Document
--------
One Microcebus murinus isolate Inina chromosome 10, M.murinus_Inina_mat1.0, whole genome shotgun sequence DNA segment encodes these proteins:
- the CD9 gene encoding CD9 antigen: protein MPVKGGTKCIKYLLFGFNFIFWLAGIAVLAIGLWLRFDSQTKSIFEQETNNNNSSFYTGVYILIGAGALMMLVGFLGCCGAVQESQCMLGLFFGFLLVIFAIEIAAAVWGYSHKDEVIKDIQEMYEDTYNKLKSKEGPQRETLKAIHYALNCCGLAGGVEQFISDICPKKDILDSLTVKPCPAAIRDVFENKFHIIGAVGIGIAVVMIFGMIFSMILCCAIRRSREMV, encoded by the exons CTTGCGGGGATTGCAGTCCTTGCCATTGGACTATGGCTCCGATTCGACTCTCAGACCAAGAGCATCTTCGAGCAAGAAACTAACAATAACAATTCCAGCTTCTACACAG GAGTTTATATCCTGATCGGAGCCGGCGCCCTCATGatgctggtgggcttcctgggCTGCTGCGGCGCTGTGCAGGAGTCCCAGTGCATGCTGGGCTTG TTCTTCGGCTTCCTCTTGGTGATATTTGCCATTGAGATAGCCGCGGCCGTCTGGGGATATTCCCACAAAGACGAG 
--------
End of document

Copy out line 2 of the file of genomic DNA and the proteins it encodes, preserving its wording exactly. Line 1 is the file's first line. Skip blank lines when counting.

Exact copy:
- the CD9 gene encoding CD9 antigen: protein MPVKGGTKCIKYLLFGFNFIFWLAGIAVLAIGLWLRFDSQTKSIFEQETNNNNSSFYTGVYILIGAGALMMLVGFLGCCGAVQESQCMLGLFFGFLLVIFAIEIAAAVWGYSHKDEVIKDIQEMYEDTYNKLKSKEGPQRETLKAIHYALNCCGLAGGVEQFISDICPKKDILDSLTVKPCPAAIRDVFENKFHIIGAVGIGIAVVMIFGMIFSMILCCAIRRSREMV, encoded by the exons CTTGCGGGGATTGCAGTCCTTGCCATTGGACTATGGCTCCGATTCGACTCTCAGACCAAGAGCATCTTCGAGCAAGAAACTAACAATAACAATTCCAGCTTCTACACAG GAGTTTATATCCTGATCGGAGCCGGCGCCCTCATGatgctggtgggcttcctgggCTGCTGCGGCGCTGTGCAGGAGTCCCAGTGCATGCTGGGCTTG TTCTTCGGCTTCCTCTTGGTGATATTTGCCATTGAGATAGCCGCGGCCGTCTGGGGATATTCCCACAAAGACGAG 